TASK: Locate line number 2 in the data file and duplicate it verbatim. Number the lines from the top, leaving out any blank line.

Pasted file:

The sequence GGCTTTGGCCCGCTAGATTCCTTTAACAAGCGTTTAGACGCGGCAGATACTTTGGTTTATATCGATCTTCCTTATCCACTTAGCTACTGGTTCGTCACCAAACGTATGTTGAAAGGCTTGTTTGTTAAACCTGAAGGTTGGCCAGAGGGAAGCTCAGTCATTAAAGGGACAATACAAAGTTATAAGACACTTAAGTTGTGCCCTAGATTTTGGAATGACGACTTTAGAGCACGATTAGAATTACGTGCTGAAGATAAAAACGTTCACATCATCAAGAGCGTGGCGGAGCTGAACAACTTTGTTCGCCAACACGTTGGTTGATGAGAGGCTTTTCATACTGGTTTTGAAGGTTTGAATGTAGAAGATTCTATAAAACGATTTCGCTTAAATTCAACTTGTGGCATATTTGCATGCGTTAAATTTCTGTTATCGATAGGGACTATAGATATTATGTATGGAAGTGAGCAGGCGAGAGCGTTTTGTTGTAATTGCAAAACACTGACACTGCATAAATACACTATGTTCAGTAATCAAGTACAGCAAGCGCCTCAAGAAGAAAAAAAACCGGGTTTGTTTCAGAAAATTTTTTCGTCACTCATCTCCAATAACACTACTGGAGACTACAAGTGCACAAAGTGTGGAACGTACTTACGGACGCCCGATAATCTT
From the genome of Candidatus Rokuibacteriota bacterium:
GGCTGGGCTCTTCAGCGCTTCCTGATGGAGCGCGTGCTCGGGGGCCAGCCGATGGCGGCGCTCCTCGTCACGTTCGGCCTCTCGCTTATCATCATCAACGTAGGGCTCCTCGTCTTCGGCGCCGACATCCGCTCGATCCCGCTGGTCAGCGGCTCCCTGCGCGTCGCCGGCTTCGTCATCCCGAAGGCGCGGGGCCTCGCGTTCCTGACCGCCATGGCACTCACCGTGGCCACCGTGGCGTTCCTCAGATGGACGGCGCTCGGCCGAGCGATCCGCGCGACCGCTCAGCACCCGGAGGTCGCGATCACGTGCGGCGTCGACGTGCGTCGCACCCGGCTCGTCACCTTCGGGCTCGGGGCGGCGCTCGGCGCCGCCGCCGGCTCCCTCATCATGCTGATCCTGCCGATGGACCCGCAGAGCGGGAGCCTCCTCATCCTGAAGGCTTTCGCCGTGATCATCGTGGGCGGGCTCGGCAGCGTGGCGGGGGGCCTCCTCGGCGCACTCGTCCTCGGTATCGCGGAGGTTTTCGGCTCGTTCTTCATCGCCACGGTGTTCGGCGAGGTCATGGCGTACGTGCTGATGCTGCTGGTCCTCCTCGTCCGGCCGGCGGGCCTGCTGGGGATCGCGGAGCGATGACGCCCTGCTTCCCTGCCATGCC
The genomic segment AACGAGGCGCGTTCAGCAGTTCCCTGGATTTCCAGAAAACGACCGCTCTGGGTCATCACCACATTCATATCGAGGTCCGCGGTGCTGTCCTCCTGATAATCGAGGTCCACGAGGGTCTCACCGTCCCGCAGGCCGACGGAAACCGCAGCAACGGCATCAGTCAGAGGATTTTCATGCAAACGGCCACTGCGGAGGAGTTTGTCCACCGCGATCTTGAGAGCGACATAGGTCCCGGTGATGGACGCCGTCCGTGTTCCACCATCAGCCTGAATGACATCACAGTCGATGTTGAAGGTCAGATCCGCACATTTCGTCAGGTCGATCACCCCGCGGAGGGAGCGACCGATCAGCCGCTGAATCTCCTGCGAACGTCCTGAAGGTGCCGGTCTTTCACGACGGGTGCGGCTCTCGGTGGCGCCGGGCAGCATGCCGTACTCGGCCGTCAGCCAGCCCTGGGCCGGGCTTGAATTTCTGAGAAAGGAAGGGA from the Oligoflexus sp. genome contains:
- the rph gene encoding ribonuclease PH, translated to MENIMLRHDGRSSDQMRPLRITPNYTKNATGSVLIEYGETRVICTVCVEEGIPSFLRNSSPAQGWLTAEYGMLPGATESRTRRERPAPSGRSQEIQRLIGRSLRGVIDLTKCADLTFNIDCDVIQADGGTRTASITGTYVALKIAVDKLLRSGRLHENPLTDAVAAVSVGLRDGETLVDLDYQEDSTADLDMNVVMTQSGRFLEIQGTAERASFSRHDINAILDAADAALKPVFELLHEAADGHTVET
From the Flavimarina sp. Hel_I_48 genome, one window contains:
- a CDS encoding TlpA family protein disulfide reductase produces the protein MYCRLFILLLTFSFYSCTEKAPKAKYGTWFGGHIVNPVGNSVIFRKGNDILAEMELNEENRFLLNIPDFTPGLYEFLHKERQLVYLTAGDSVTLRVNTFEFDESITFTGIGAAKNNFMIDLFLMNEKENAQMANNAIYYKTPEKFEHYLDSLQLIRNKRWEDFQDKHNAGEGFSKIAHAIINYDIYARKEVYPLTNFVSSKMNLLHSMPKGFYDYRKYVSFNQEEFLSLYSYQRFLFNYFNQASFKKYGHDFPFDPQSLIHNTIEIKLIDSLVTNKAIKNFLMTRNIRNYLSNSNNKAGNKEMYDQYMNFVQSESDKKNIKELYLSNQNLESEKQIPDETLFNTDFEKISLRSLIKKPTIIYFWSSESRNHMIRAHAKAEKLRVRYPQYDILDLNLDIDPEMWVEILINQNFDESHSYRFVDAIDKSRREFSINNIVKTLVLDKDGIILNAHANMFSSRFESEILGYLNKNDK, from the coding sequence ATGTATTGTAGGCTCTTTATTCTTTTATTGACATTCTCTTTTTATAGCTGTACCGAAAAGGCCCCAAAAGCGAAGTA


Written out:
From the genome of Candidatus Rokuibacteriota bacterium: